Helping Patients Face Death, She Fought to Live, tells the story of a 40-year old palliative care doctor who, when it came to her own end-stage cancer, was not able to follow the advice she gave her patients. She could not accept her impending death, did not get her affairs in order or sign up for hospice or other palliative support. Instead, she took on increasingly more aggressive cancer treatments, when standard medical practice advised against it, in a desperate bid to stay alive. Her choice added substantial suffering to her final days and, because she refused to admit she was dying, her friends and family were never permitted to say good-bye. Did she miss out on dying well? Clearly for her, it was the only way to go.
The choice is never easy. How does one ever know when it is time to stop fighting and surrender to death? A good medical fight can add years to your life. My sister, a 14-year breast cancer survivor, is proof of that. The story of a friend of mine with pancreatic cancer is less clear. While she did survive most of the three additional years promised by her surgeon, she lost the ability to digest her own food, never returned to work, and spent much of her time in bed reading. Was it worth it in terms of the cost both physical and financial? I think her daughter and husband would say it was. Knowing what she went through, I am not certain I would want to make the same choice. But then one rarely knows in advance the real impact of such medical decisions. Surgeons can be a bit hazy on what they mean by quality of life, giving a medical perspective rather than a clear picture of what it will be like to live from inside. The question of what to do is further clouded by our mass cultural phobia about death. If there is no afterlife, which a large portion of the population believes or fears to be true, than the fight to continue living even a little bit longer might seem worth it whatever the cost.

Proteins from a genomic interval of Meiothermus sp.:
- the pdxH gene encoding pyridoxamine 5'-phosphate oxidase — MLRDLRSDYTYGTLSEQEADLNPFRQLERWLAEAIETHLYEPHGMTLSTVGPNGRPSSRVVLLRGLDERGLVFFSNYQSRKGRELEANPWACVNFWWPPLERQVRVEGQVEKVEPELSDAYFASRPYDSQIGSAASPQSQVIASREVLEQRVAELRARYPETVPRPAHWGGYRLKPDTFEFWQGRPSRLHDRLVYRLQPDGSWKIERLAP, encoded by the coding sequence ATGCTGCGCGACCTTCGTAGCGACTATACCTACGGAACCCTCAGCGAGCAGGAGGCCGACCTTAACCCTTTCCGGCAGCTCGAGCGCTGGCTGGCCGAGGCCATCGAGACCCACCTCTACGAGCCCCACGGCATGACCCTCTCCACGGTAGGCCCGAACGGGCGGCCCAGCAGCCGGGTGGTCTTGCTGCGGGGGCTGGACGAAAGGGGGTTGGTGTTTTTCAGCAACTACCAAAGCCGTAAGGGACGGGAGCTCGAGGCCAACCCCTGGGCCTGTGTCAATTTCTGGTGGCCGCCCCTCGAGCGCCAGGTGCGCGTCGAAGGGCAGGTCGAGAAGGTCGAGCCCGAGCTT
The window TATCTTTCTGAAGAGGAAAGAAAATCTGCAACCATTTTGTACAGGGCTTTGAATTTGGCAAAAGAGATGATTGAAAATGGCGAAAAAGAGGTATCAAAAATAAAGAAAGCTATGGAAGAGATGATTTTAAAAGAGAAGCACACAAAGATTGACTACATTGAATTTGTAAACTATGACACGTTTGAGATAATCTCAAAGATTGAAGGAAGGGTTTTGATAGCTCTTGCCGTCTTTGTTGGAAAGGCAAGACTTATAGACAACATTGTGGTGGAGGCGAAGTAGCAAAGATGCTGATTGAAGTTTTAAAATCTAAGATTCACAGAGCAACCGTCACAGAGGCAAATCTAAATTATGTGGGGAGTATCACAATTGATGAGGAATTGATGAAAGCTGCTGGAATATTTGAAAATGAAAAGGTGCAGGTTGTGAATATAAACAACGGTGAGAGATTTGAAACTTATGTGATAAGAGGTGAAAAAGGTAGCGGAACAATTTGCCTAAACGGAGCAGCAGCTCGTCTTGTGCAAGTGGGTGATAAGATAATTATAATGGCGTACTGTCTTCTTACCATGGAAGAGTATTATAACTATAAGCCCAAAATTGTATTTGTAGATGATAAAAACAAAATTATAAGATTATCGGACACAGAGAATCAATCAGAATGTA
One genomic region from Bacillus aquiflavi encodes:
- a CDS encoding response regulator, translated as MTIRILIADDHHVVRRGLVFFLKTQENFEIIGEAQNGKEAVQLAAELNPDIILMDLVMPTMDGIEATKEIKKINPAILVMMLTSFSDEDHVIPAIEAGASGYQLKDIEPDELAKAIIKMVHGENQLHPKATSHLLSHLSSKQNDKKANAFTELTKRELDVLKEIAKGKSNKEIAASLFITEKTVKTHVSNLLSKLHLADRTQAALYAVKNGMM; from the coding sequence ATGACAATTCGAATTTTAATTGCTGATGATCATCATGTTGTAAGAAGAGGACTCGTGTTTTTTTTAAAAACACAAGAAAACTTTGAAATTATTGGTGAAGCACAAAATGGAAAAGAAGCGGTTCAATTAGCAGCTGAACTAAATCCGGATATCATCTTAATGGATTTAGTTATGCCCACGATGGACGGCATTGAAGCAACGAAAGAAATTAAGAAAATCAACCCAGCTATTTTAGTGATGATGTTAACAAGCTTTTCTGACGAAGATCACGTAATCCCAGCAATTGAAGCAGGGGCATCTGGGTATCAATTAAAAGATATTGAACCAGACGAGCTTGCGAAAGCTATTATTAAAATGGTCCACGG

. . . And a Time to Die -- How American Hospitals Shape the End of Life.
Once again I invite you to share your stories, thoughts and opinions. How far would you go to preserve your life? Do you believe in an afterlife? What are your fears about dying, if any? Do you have a medical directive in case you are unable to make your one medical decisions?
RebaWritesforWidows - Christian help for widows on the grief journey written by a widow who is now healed and happy.
3 weeks ago